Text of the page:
Unexpected gaffes and unimagined harm in the two years since key political economic review
Since then, things have got considerably worse. All of this arises from a toxic political environment, distracting from the task of development.
Director, The Brenthurst Foundation
Former President and CEO of the NEWSEUM, USA
Two years ago we published How SA Works — And Must Do Better. We wrote it because we believed a new approach was required to deal with the overwhelming challenge of unemployment. With one in three South Africans unemployed at the time, we argued that if this situation was not tackled, it would not only be impossible to sustainably lift many millions of people out of poverty, but the challenge of nation building would inevitably prove fraught.
Since then, things have got considerably worse. Economic growth is down and unemployment is up, in effect now above 36%. The youth unemployment rate is still higher, with 58% of unemployed people aged between 15 and 34. This reflects a vicious cycle of low investor confidence, policy failure, rising corruption, faltering infrastructure and bureaucratic dysfunction. All of this arises from a toxic political environment, distracting from the task of development.
At the moment, there is no hope at all of the National Development Plan (NDP) being implemented, no matter the government’s belated attempts to (sort of) distil it into nine and, now, 14 points. There never was the necessary political will, though that is more apparent now than two years ago. The focus is elsewhere: on capture, control and corruption.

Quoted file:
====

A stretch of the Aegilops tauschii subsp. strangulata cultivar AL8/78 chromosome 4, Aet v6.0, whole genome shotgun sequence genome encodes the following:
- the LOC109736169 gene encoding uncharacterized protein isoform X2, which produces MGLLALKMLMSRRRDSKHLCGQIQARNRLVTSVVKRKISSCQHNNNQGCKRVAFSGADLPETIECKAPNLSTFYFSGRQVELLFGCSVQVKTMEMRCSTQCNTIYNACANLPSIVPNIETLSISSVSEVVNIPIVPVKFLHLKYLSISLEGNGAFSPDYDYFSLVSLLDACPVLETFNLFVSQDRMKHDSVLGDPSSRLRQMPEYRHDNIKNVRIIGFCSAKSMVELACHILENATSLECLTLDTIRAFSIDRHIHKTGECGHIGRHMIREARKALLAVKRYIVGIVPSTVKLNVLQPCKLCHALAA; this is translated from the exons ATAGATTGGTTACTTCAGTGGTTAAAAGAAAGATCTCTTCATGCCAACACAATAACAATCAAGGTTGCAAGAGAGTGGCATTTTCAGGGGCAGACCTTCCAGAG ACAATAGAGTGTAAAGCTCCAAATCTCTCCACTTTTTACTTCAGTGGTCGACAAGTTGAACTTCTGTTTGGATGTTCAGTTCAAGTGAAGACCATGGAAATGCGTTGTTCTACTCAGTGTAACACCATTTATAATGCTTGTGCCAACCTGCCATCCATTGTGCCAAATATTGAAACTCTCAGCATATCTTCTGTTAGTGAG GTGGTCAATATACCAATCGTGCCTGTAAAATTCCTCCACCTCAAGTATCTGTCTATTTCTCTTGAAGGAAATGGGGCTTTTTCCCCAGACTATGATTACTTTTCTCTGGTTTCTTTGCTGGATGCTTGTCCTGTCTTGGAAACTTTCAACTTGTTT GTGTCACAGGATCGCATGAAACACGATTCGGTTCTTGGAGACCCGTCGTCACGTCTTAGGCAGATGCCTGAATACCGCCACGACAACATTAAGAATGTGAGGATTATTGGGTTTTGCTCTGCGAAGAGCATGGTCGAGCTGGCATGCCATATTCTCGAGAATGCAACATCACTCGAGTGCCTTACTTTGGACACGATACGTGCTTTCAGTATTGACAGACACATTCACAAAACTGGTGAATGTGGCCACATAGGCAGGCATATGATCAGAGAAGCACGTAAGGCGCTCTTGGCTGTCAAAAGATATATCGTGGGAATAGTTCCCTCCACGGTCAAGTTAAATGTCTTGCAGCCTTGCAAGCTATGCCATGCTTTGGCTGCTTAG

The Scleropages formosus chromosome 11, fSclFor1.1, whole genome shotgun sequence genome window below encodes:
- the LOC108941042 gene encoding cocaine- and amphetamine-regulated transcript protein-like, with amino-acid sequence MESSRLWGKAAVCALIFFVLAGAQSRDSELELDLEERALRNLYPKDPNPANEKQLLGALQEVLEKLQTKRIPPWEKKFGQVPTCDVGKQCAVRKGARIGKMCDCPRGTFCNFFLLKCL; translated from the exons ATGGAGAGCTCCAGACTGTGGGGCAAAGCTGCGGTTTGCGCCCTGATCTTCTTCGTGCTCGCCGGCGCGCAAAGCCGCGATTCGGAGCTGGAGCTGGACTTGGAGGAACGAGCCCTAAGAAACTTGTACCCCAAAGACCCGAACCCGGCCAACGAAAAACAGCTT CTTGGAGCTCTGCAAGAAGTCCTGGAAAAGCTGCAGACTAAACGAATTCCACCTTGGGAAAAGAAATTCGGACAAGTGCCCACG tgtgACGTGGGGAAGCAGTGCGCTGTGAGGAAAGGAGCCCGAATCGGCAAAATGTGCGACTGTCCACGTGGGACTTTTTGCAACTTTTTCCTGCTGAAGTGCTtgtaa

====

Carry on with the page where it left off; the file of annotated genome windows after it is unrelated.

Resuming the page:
Moreover, the quality of ministerial appointments suggests that, in the cases where ideology does not rule over the NDP, loyalty asphyxiates good policy intent.
We are regularly asked today: would we write anything differently now?
We urged a laser-like focus where every government action should be evaluated by the measure of whether it enhances growth and employment. We believed then, as now, that black economic empowerment (BEE) and other redistributive measures have probably reached the limit of what they can accomplish and inflate the costs to the economy at the expense of many for the benefit of a few.
We advocated incentivising employment by limiting minimum wage increases and making it easier for employers to fire and redeploy workers, and fixing companies that the state owns and invests in. The education system, we noted, needs to be mended so that employers can actually find and hire skilled workers. We would not say much differently today.
In 2015, we foresaw the continued decline of the manufacturing sector and the related dead end of industrial policy, the relative failure to gain a bigger slice of the global tourism market and the rapid shrinkage of mining, under pressure from technology and poor policy. Little change there too.
And we were correct in arguing that there was too much of a focus on land ownership and not enough on making African farmers, in particular, more productive. Finally, we understood that the parastatals (including Eskom, the Post Office, Transnet and South African Airways) would have to work better to provide a strong foundation for the economy. Over the past two years, it has become clear that all of these state companies suffer from even greater pathologies than we believed.